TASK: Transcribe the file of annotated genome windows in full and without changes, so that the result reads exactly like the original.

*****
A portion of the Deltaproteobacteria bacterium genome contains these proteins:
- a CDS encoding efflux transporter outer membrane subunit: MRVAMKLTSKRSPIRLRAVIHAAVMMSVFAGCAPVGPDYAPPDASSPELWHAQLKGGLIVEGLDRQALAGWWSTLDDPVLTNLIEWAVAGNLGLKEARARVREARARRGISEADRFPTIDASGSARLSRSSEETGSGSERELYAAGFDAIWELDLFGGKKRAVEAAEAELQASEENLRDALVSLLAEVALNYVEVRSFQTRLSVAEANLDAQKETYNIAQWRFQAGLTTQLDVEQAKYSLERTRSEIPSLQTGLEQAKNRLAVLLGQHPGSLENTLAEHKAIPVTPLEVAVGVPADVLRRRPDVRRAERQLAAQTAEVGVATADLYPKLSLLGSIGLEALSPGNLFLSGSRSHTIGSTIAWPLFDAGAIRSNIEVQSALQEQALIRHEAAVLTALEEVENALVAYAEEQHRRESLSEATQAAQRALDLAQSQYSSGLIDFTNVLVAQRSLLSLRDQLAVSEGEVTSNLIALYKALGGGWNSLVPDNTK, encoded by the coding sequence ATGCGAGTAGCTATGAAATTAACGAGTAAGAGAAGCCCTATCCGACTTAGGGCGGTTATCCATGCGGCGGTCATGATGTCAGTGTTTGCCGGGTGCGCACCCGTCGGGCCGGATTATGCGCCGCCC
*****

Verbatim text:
A portion of the Deltaproteobacteria bacterium genome contains these proteins:
- a CDS encoding efflux transporter outer membrane subunit: MRVAMKLTSKRSPIRLRAVIHAAVMMSVFAGCAPVGPDYAPPDASSPELWHAQLKGGLIVEGLDRQALAGWWSTLDDPVLTNLIEWAVAGNLGLKEARARVREARARRGISEADRFPTIDASGSARLSRSSEETGSGSERELYAAGFDAIWELDLFGGKKRAVEAAEAELQASEENLRDALVSLLAEVALNYVEVRSFQTRLSVAEANLDAQKETYNIAQWRFQAGLTTQLDVEQAKYSLERTRSEIPSLQTGLEQAKNRLAVLLGQHPGSLENTLAEHKAIPVTPLEVAVGVPADVLRRRPDVRRAERQLAAQTAEVGVATADLYPKLSLLGSIGLEALSPGNLFLSGSRSHTIGSTIAWPLFDAGAIRSNIEVQSALQEQALIRHEAAVLTALEEVENALVAYAEEQHRRESLSEATQAAQRALDLAQSQYSSGLIDFTNVLVAQRSLLSLRDQLAVSEGEVTSNLIALYKALGGGWNSLVPDNTK, encoded by the coding sequence ATGCGAGTAGCTATGAAATTAACGAGTAAGAGAAGCCCTATCCGACTTAGGGCGGTTATCCATGCGGCGGTCATGATGTCAGTGTTTGCCGGGTGCGCACCCGTCGGGCCGGATTATGCGCCGCCC